Rick Scott to Florida Senators: Pass In-State Tuition Bill
Around the State
Gov. Rick Scott has a message for Florida senators: pass the bill to offer in-state tuition for the children of undocumented immigrants.
The governor joined former Florida Govs. Jeb Bush and Bob Martinez Friday to advocate the passage of SB 1400, which would allow all Florida students to qualify for the in-state tuition rate.
“Students who have spent their childhood here in Florida deserve to qualify for the same in-state tuition rate at universities their peers and classmates do,” said Scott. “We want our students to stay here in Florida when they go to college and when they choose a career, and that means we must make college more affordable for all those students who call Florida home.”
The governor was joined in his support for the in-state tuition bill by two familiar faces in Florida politics: Jeb Bush and Bob Martinez. Both former governors agreed it’s time to offer the same tuition rates to all Florida students, regardless of their immigration status.
“Punishing some children for their parents' acts by creating obstacles to a college degree isn't in their interests, or ours,” said Bush.
The tuition bill, sponsored by Sen. Jack Latvala, R-Clearwater, suffered a rocky run in the Senate. On Thursday, Sen. Joe Negron, R-Stuart, used a procedural move to block the bill from being heard next week in a Senate committee.
“In-state tuition discounts should, in my view, be reserved for legal residents of Florida,” Negron said. “Florida law does not prohibit students who are undocumented from accessing our state colleges and universities. Once these students favorably resolve their residency status, they could be become eligible for in-state tuition.”
Because of Negron’s move, it’s now unlikely the bill will be considered during this year’s legislative session.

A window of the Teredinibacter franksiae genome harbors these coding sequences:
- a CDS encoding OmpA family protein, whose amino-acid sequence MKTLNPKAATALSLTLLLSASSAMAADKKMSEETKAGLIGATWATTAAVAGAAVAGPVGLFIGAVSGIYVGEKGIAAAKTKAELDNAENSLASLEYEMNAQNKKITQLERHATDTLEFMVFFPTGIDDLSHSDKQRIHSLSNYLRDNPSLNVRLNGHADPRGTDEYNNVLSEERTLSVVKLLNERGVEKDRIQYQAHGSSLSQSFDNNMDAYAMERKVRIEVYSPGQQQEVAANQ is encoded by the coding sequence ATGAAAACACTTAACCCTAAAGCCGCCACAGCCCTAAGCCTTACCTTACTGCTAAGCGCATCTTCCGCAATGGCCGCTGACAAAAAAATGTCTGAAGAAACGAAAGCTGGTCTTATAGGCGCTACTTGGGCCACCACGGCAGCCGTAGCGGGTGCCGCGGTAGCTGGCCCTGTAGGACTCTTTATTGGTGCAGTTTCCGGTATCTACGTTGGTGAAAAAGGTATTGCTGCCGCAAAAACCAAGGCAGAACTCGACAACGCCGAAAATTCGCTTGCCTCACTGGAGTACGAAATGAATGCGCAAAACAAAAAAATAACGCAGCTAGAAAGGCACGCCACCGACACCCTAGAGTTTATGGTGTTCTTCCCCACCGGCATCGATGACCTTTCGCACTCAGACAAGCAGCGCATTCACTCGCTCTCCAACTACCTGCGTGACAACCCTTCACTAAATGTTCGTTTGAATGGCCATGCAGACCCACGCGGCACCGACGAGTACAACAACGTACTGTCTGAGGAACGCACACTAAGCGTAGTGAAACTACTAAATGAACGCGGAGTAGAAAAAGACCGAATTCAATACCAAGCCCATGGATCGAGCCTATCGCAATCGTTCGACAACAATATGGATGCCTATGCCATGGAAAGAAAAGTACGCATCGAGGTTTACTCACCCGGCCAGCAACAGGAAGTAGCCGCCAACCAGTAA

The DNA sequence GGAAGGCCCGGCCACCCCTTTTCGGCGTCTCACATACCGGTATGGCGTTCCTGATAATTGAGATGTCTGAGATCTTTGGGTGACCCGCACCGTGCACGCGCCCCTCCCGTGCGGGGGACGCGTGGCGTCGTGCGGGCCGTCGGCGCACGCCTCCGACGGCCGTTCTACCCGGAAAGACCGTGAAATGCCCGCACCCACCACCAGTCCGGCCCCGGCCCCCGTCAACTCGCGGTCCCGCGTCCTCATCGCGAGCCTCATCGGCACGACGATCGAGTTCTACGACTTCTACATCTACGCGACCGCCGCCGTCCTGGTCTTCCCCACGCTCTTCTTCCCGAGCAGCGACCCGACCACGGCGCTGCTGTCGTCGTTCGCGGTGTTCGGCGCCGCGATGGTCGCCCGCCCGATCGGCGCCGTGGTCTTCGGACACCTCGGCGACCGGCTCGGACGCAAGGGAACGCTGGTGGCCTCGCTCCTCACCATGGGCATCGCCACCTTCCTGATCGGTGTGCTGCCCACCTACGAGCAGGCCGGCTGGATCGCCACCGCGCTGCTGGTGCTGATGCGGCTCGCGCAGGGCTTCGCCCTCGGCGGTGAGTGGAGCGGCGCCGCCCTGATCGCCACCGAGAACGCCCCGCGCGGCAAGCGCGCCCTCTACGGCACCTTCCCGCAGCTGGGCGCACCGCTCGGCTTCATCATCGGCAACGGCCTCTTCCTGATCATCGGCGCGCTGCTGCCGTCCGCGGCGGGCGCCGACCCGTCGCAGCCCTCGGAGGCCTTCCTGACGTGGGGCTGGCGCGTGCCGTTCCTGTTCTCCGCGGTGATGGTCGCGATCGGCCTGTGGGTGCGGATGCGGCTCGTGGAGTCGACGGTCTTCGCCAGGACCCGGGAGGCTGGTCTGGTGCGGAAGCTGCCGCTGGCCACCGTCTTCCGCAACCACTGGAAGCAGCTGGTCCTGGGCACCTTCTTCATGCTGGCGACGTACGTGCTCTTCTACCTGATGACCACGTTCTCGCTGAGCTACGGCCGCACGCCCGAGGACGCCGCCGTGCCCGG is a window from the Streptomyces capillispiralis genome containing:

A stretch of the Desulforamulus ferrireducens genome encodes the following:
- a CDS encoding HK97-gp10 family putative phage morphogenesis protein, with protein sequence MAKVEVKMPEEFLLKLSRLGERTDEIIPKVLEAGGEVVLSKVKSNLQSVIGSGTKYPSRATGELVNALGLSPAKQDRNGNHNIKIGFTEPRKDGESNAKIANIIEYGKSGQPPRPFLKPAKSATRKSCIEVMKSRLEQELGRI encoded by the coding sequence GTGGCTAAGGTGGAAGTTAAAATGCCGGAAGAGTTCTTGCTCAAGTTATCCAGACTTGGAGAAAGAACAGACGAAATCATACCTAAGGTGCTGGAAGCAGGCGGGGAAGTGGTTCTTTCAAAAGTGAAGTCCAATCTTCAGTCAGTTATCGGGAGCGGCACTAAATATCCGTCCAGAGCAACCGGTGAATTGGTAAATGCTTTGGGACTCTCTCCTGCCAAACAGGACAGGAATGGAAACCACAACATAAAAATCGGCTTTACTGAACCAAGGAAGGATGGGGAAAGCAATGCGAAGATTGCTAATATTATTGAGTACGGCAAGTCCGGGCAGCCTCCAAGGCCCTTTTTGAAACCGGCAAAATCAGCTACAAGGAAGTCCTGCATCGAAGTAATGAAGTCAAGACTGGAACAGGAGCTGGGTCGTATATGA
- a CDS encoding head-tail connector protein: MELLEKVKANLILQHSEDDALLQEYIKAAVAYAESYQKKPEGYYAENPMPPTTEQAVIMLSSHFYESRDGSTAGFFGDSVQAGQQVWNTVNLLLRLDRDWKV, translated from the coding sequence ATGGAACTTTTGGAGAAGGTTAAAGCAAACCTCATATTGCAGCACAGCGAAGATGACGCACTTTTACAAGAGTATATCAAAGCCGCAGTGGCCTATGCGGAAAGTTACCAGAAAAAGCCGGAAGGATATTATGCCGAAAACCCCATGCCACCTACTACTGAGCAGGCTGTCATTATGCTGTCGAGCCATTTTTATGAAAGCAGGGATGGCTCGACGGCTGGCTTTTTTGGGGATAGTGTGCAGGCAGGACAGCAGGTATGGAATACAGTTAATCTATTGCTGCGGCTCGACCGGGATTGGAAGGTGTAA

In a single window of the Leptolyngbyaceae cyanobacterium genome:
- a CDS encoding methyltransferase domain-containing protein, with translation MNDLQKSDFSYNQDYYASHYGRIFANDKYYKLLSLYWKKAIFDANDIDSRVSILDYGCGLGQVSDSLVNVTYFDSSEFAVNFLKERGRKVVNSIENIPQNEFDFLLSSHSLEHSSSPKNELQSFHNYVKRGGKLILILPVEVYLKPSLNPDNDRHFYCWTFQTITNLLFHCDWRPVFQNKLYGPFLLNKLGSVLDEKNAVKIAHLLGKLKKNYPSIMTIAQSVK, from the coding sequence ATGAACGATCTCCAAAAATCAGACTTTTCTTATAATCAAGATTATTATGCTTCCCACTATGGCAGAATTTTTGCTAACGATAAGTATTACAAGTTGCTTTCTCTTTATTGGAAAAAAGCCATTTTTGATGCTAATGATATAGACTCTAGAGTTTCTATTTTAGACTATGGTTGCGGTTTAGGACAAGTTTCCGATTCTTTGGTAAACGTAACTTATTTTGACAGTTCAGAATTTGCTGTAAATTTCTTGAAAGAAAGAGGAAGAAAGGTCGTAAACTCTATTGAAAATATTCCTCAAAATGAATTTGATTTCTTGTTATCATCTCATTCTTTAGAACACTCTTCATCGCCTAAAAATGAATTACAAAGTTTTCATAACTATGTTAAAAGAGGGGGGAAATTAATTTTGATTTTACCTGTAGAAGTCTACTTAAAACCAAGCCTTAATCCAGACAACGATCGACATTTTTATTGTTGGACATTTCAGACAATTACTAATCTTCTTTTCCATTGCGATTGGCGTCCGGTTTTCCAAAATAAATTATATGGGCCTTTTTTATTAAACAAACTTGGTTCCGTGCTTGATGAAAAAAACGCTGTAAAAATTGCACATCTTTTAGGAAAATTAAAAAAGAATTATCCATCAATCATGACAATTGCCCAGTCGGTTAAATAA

Latvala, who is vying with Negron for the Senate presidency, called Negron’s move a “slap in the face.”
“What he has done is a slap in the face to our governor, who’s already announced support for this bill,” he said. “And it’s a slap in the face for the speaker who put a lot on the line. It’s a slap in the face to Jeb Bush who had been taking fire from right-wing Republicans across the country because he spoke of his convictions on immigration.”
But despite Negron’s procedural move, Scott, Bush and Martinez aren’t giving up in trying to wield their political influence over Florida’s senators to pass the bill.
“For Florida to continue to be a land of opportunity and a beacon of freedom to people from all backgrounds, we must ensure our future generations are prepared for success,” said Martinez.
SB 1400’s House counterpart, sponsored by Rep. Jeanette Nuñez, R-Miami, has had a much easier time sailing through the Florida House, passing by a vote of 81-33.
House Speaker Will Weatherford, a staunch advocate of the bill, remained hopeful that the legislation would pass.
“There are times throughout history when our laws are in conflict with God's Law ... freedom and justice," Weatherford tweeted on Friday. Two weeks is plenty of time."
Reach Tampa-based reporter Allison Nielsen at Allison@sunshinestatenews.com or follow her on Twitter at @AllisonNielsen.